Honest Music

Nico Muhly
Honest Music
Recording released in 2006

In my first listen to this composition, I thought that I was hearing a chamber work with harp, keyboards (some sort of synthesizer included), and a small string ensemble, with the first violin being featured throughout. When I saw the composition on Muhly’s website I was surprised to learn that the piece was for violin and a pre-recorded CD. The violinist performing was so well timed that I thought I was listening to multiple live musicians interacting with one another.

I noticed that the composition had a relaxed form or structure. It seemed to me that opening was more timid and slow to develop. This was followed by a section that seemed more active and really showed off the violin soloist. Then the piece winded back down to the way it started. I felt like he composed the piece in a manner that many composers of the past would have; an ABA’ type form. The form is perceived in the harmonic content, tempo, and development of ideas.

The section that I considered “A,” or perhaps an introduction, seemed to be characterized by a layering effect with violins over a pedal point from the keyboards. It has a lot of dead space that gives a sense of reflection. At first it seems like only two violins are echoing each other but then it sounds like more and more enter the texture. The only harmony in this section is created by the overlapping of the violins as it creates suspensions and resolutions. The second section seemed to be much more active in all the parts. The keyboards and harps were now playing arpeggiating figures as opposed to just providing a pedal. The violin was now performing soaring solo lines. Sometimes the solo line seemed perfectly echoed, almost as if they were performing with some sort of special reverb. The violinist was much more forward dynamically and energetically so it seemed clear to me at that point that this composition was made to feature a violin soloist. After a particularly lengthy violin solo break that ended with an extremely high pitch, the piece seemed to climax with activity from all musicians. It was during this section that I also noticed synthesizer in the texture and made it sound like the composition was going to turn into something influenced more by electronics.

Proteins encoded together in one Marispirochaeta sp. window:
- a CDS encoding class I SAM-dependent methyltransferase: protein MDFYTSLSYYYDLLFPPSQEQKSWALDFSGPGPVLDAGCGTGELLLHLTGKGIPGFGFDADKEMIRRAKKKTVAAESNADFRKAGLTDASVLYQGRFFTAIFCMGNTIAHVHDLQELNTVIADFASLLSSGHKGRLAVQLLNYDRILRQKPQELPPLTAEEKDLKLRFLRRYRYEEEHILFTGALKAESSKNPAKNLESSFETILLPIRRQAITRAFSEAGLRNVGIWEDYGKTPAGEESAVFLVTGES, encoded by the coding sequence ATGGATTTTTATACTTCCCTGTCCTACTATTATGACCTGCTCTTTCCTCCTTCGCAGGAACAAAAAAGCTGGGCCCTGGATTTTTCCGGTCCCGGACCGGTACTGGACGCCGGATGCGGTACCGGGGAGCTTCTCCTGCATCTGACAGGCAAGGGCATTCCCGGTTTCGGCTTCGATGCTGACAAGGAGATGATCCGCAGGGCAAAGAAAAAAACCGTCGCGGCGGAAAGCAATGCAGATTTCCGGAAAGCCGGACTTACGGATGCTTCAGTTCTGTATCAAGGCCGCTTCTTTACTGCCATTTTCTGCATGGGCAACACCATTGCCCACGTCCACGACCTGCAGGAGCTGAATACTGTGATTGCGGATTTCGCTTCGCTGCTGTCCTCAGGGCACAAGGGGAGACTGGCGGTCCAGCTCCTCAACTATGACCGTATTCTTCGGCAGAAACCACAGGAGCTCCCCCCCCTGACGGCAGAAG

After this climax, the piece seemed to wind back down and sounded a lot like the beginning. The fact that Muhly ended the composition the way he had begun it made me feel that he values symmetry despite the free nature of his music. Listening again, in the soloistic section, I realized that the long violin solo break happens twice towards the beginning of the section and towards the end. Looking at the time frame of when the two violin breaks happen, they are at approximately the 2 minute mark and the 4 minute mark in the 6 minute composition, dissecting the composition into thirds.

As a classical composer, Muhly most likely feels that making his composition more symmetrical helps his audience connect to it more. Although the solo lines and themes would be difficult to reproduce by the listener, they would still be able to recognize them when they repeated. Muhly skillfully demonstrated mastery at creating something memorable that would keep his listeners engaged.

-Michelle Shaheen

Recording used:

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